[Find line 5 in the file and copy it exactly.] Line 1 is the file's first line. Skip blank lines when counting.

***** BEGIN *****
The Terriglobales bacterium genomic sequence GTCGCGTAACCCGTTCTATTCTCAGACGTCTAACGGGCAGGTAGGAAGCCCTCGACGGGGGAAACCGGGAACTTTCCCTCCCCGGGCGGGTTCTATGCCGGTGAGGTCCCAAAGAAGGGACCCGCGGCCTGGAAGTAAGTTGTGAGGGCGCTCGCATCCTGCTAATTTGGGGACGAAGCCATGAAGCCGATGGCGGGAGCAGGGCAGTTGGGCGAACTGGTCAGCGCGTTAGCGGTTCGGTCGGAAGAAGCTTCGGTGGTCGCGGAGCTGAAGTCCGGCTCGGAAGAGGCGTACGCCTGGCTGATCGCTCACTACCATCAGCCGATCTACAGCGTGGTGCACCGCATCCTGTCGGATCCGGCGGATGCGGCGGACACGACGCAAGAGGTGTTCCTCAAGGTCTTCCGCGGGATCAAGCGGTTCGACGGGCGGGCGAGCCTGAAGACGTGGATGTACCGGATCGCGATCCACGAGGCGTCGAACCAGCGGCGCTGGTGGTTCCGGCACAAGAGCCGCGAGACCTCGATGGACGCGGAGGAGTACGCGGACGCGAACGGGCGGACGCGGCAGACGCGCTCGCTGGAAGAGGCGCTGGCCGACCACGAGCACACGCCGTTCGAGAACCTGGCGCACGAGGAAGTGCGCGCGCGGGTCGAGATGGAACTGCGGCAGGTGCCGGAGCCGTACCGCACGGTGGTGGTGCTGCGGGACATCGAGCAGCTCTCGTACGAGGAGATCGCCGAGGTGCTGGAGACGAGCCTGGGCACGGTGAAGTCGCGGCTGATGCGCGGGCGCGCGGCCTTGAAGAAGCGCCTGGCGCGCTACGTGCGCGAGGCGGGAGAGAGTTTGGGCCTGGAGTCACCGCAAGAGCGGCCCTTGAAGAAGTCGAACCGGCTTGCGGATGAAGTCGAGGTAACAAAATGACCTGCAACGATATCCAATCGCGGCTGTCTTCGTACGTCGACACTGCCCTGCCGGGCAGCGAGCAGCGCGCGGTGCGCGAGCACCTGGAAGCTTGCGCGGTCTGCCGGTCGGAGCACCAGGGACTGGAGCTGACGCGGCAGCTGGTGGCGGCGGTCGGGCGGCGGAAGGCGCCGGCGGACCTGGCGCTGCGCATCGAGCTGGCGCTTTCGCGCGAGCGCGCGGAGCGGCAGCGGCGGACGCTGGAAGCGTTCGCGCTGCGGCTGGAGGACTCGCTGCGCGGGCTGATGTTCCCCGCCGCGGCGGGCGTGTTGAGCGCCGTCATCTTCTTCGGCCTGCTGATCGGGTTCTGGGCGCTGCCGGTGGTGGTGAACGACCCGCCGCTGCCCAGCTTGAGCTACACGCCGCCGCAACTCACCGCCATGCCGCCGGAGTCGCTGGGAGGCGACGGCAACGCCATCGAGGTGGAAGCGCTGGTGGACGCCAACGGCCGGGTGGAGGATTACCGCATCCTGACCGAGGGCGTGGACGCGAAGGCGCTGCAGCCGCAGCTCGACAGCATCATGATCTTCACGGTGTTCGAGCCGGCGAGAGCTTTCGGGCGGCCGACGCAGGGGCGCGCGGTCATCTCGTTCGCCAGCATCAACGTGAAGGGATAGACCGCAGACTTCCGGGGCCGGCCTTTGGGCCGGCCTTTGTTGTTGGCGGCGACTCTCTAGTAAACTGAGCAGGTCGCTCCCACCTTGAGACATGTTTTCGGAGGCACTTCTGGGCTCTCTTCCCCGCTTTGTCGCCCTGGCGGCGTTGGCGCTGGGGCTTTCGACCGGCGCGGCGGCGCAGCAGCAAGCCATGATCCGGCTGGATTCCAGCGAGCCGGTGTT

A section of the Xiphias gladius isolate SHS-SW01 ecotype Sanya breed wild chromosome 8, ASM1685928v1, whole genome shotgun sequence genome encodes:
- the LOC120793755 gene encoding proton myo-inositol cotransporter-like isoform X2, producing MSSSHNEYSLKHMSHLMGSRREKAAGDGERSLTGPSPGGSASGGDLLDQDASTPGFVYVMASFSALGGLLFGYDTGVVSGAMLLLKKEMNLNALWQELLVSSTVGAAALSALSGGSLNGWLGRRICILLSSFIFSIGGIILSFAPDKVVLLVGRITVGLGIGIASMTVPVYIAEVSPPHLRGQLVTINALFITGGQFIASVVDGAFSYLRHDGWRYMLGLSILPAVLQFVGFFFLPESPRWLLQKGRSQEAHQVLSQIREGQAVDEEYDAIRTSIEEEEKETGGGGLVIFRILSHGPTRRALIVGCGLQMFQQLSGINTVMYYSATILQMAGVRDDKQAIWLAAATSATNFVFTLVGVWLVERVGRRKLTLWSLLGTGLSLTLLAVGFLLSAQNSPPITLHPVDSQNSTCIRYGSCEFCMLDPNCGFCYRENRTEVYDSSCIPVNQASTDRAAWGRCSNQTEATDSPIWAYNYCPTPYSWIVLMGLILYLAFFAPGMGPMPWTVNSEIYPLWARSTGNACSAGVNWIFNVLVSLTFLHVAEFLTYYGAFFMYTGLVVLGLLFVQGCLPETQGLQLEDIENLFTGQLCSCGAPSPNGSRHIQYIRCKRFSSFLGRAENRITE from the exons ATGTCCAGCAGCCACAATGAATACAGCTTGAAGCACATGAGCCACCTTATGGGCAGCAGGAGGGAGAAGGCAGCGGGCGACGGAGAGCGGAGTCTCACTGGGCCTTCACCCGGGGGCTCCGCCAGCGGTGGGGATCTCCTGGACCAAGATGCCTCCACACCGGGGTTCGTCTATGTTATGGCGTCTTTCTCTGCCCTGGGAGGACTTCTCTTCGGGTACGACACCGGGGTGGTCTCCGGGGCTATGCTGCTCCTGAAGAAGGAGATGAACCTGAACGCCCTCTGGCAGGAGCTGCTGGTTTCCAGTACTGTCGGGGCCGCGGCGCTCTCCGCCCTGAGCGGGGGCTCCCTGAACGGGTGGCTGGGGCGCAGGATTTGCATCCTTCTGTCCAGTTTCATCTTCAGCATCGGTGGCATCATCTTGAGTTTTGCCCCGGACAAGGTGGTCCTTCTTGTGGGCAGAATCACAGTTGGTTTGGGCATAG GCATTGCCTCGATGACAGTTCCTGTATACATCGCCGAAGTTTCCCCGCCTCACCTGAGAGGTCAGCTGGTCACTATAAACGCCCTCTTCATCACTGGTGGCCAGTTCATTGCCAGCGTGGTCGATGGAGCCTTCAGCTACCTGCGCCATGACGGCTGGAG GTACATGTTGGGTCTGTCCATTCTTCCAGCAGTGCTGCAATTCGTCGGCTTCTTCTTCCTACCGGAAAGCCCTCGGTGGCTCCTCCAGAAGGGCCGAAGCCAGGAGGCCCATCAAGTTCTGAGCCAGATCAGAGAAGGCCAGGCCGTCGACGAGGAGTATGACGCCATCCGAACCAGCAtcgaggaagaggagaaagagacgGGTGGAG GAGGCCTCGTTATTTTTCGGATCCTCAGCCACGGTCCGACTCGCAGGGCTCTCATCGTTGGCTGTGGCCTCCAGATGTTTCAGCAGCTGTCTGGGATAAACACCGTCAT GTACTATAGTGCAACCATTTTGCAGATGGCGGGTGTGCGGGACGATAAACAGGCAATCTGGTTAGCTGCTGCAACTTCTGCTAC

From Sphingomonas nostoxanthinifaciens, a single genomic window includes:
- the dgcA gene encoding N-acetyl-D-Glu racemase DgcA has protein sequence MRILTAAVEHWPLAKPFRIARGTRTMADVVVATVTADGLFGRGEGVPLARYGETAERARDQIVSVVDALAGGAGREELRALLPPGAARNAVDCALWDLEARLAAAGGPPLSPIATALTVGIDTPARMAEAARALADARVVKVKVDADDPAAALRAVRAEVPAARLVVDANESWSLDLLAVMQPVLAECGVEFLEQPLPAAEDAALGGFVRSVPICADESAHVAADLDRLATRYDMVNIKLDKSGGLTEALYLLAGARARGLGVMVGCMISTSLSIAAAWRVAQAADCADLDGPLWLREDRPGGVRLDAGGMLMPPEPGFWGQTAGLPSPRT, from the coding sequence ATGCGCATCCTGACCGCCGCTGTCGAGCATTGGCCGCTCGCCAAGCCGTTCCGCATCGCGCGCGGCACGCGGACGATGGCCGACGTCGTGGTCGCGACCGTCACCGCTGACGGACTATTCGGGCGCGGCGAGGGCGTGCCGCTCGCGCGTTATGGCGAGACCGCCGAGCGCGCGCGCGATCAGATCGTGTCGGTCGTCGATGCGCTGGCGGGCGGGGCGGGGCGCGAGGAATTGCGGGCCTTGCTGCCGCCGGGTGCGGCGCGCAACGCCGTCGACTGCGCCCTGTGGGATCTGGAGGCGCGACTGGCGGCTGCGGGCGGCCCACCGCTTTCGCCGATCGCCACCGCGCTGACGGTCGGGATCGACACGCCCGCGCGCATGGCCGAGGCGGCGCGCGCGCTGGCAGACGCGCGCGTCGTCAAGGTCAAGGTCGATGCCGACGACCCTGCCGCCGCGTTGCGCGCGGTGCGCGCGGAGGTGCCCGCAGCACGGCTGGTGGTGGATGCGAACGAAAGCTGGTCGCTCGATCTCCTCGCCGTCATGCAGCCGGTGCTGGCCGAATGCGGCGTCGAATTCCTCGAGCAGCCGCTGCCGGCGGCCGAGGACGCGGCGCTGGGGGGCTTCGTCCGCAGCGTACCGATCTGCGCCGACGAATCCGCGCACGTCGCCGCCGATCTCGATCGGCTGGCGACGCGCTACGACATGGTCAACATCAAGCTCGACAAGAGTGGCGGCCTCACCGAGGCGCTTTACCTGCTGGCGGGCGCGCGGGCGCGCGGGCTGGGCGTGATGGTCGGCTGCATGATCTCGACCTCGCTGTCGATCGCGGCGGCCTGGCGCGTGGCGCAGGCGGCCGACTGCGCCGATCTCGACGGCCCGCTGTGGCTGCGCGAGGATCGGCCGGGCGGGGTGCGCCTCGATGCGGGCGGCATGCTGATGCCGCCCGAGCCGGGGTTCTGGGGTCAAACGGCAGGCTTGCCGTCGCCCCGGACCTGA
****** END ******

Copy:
- the dgcA gene encoding N-acetyl-D-Glu racemase DgcA has protein sequence MRILTAAVEHWPLAKPFRIARGTRTMADVVVATVTADGLFGRGEGVPLARYGETAERARDQIVSVVDALAGGAGREELRALLPPGAARNAVDCALWDLEARLAAAGGPPLSPIATALTVGIDTPARMAEAARALADARVVKVKVDADDPAAALRAVRAEVPAARLVVDANESWSLDLLAVMQPVLAECGVEFLEQPLPAAEDAALGGFVRSVPICADESAHVAADLDRLATRYDMVNIKLDKSGGLTEALYLLAGARARGLGVMVGCMISTSLSIAAAWRVAQAADCADLDGPLWLREDRPGGVRLDAGGMLMPPEPGFWGQTAGLPSPRT, from the coding sequence ATGCGCATCCTGACCGCCGCTGTCGAGCATTGGCCGCTCGCCAAGCCGTTCCGCATCGCGCGCGGCACGCGGACGATGGCCGACGTCGTGGTCGCGACCGTCACCGCTGACGGACTATTCGGGCGCGGCGAGGGCGTGCCGCTCGCGCGTTATGGCGAGACCGCCGAGCGCGCGCGCGATCAGATCGTGTCGGTCGTCGATGCGCTGGCGGGCGGGGCGGGGCGCGAGGAATTGCGGGCCTTGCTGCCGCCGGGTGCGGCGCGCAACGCCGTCGACTGCGCCCTGTGGGATCTGGAGGCGCGACTGGCGGCTGCGGGCGGCCCACCGCTTTCGCCGATCGCCACCGCGCTGACGGTCGGGATCGACACGCCCGCGCGCATGGCCGAGGCGGCGCGCGCGCTGGCAGACGCGCGCGTCGTCAAGGTCAAGGTCGATGCCGACGACCCTGCCGCCGCGTTGCGCGCGGTGCGCGCGGAGGTGCCCGCAGCACGGCTGGTGGTGGATGCGAACGAAAGCTGGTCGCTCGATCTCCTCGCCGTCATGCAGCCGGTGCTGGCCGAATGCGGCGTCGAATTCCTCGAGCAGCCGCTGCCGGCGGCCGAGGACGCGGCGCTGGGGGGCTTCGTCCGCAGCGTACCGATCTGCGCCGACGAATCCGCGCACGTCGCCGCCGATCTCGATCGGCTGGCGACGCGCTACGACATGGTCAACATCAAGCTCGACAAGAGTGGCGGCCTCACCGAGGCGCTTTACCTGCTGGCGGGCGCGCGGGCGCGCGGGCTGGGCGTGATGGTCGGCTGCATGATCTCGACCTCGCTGTCGATCGCGGCGGCCTGGCGCGTGGCGCAGGCGGCCGACTGCGCCGATCTCGACGGCCCGCTGTGGCTGCGCGAGGATCGGCCGGGCGGGGTGCGCCTCGATGCGGGCGGCATGCTGATGCCGCCCGAGCCGGGGTTCTGGGGTCAAACGGCAGGCTTGCCGTCGCCCCGGACCTGA